Nevertheless, there is a growing group of individuals in all areas who have come to realize that the future needs better thinking and that part of this better thinking is going to demand creativity.
There are some very good reasons why we have not yet paid serious enough attention to creativity.
The first and most powerful reason is that every valuable creative idea must always be logical in hindsight.
If an idea were not logical in hindsight then we would have no way of seeing the value of that idea and it would simply be a "crazy" idea.
If every valuable creative idea is indeed logical in hindsight, then it is only natural to suppose, and to claim, that such ideas could have been reached by logic in the first place and that creativity is unnecessary.
This is the main reason why, culturally, we have never paid serious attention to creativity.
I would say that over 95 percent of academics worldwide still hold this view.
Sadly, this view is totally wrong.
In a passive information system (externally organized system), it is perfectly correct to claim that any idea that is logical in hindsight must be accessible to logic in the first place.
But it is not so in an active information system (self-organizing system) in which the asymmetry of patterns means that an idea may be logical and even obvious in hindsight but invisible to logic in the first place.
Unfortunately, this point can be visible only to those who are able to move from the paradigm of externally organized systems to the paradigm of self-organizing systems.
I shall come to this point later in the book.
Most people are unwilling or unable to make that paradigm change and so must, forever, believe in the sufficiency of logic.
Then there are those who believe in the importance and reality of creativity but hold that nothing can be done about it.
Such people believe that creativity is a matter of semi-mystical talent that some people have and others do not have.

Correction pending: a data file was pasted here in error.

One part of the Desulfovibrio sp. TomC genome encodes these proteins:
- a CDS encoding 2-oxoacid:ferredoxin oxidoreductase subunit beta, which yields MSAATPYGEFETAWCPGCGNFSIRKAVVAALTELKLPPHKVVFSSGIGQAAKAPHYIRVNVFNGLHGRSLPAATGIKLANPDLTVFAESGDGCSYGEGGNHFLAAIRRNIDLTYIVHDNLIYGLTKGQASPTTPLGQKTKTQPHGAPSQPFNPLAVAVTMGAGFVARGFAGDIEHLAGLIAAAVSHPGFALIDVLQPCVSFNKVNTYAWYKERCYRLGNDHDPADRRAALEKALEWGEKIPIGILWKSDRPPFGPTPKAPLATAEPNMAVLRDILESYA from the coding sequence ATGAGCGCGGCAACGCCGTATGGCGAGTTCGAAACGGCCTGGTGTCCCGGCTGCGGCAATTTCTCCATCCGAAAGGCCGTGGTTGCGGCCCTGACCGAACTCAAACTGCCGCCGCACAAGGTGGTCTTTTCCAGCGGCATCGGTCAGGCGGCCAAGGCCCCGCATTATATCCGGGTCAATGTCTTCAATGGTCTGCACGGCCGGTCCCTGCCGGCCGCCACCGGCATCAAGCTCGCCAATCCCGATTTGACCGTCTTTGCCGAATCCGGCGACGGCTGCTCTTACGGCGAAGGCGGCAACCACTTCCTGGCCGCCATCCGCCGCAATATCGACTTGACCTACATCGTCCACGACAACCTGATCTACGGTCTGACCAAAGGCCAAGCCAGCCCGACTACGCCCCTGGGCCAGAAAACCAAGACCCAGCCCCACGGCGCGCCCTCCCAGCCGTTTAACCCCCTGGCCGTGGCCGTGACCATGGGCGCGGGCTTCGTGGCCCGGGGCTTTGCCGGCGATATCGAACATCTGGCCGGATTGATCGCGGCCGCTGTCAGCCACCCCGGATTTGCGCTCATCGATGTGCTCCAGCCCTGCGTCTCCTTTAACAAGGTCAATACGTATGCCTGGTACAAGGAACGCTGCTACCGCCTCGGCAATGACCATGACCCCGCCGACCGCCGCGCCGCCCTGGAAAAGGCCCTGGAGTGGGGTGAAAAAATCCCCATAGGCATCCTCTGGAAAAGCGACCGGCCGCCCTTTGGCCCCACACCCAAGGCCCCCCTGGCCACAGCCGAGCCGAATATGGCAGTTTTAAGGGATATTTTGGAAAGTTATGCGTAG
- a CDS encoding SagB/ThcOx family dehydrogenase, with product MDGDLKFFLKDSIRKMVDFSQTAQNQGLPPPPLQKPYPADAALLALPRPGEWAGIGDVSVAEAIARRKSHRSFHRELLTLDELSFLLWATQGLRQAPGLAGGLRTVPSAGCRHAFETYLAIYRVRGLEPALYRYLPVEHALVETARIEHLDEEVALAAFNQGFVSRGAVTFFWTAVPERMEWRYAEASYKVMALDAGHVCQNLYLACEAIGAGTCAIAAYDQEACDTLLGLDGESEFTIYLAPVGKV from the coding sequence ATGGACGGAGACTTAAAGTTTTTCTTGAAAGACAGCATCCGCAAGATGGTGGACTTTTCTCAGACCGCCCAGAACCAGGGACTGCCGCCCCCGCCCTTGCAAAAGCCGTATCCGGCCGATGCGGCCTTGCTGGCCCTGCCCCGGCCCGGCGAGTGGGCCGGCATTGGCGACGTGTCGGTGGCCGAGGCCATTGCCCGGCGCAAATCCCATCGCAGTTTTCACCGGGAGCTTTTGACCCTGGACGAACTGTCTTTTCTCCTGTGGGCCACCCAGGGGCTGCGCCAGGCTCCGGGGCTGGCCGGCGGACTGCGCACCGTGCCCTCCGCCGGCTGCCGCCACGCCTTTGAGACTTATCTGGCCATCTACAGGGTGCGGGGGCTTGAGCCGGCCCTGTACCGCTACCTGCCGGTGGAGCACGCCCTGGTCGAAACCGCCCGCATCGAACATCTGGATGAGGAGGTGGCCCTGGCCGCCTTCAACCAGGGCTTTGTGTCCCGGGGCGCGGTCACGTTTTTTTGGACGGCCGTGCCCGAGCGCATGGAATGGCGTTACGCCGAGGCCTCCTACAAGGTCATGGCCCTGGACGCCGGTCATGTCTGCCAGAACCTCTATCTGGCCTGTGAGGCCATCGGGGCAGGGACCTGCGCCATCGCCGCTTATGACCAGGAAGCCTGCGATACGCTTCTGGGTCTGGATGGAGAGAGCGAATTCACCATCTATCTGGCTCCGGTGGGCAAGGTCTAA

Here there is a considerable confusion between artistic creativity (which is often not creative) and the ability to change concepts and perceptions.
There is a parallel belief that new ideas depend on a fortuitous combination of events and circumstance and that such confluences cannot be planned.
The general notion here is that ideas have always happened and will always continue to happen and there is nothing that can be done or need be done, about it.
The only thing to do is to find creative people and to encourage them.
There is a growing number of people who do believe that creative thinking skills can be improved through direct effort and attention.
Here we run into two difficulties.
Because inhibition—the fear of being wrong and the fear of making mistakes—prevents the risk-taking of creativity, there is the belief that removal of inhibitions is enough to make a person creative.
This has become a dominant theme, particularly in North America, and it has held back the development of serious creative thinking methods.
Efforts are made to free a person up so that natural creativity can assert itself.
This does bring about a mild level of creativity but not much.
The brain is not designed to be creative, so liberating the brain from inhibitions does not make it creative.
Releasing the brake on a car does not automatically make you a skilled driver.
I shall return to this point later.
We come now to the considerable damage done by the concept of "brainstorming."
This was a genuine and useful attempt to provide a more relaxed setting in which to generate ideas without immediate fear of rejection.
The intention was admirable and some of the underlying principles are sound.
Unfortunately, brainstorming has become synonymous with deliberate creative effort and has blocked the development of serious creative thinking skills.
Those who want to use deliberate creativity believe that the (weak) processes of brainstorming are enough.
Others who might be motivated to develop creative thinking skills are turned off by the "scatter-gun" approach of brainstorming.
The idea that from a ferment of consideration an idea might emerge which might be useful has a value in the advertising world (where brainstorming originated) but much less value where novelty is not, by itself, a sufficient value.
It is difficult to condemn brainstorming because it has some value and does sometimes produce results; but, in my experience, it is old-fashioned and inefficient.
We can do much better with deliberate systematic techniques.
Nor is there any need for creativity to be a group process as in brainstorming.
An individual can be even more creative on his or her own—with the proper skills.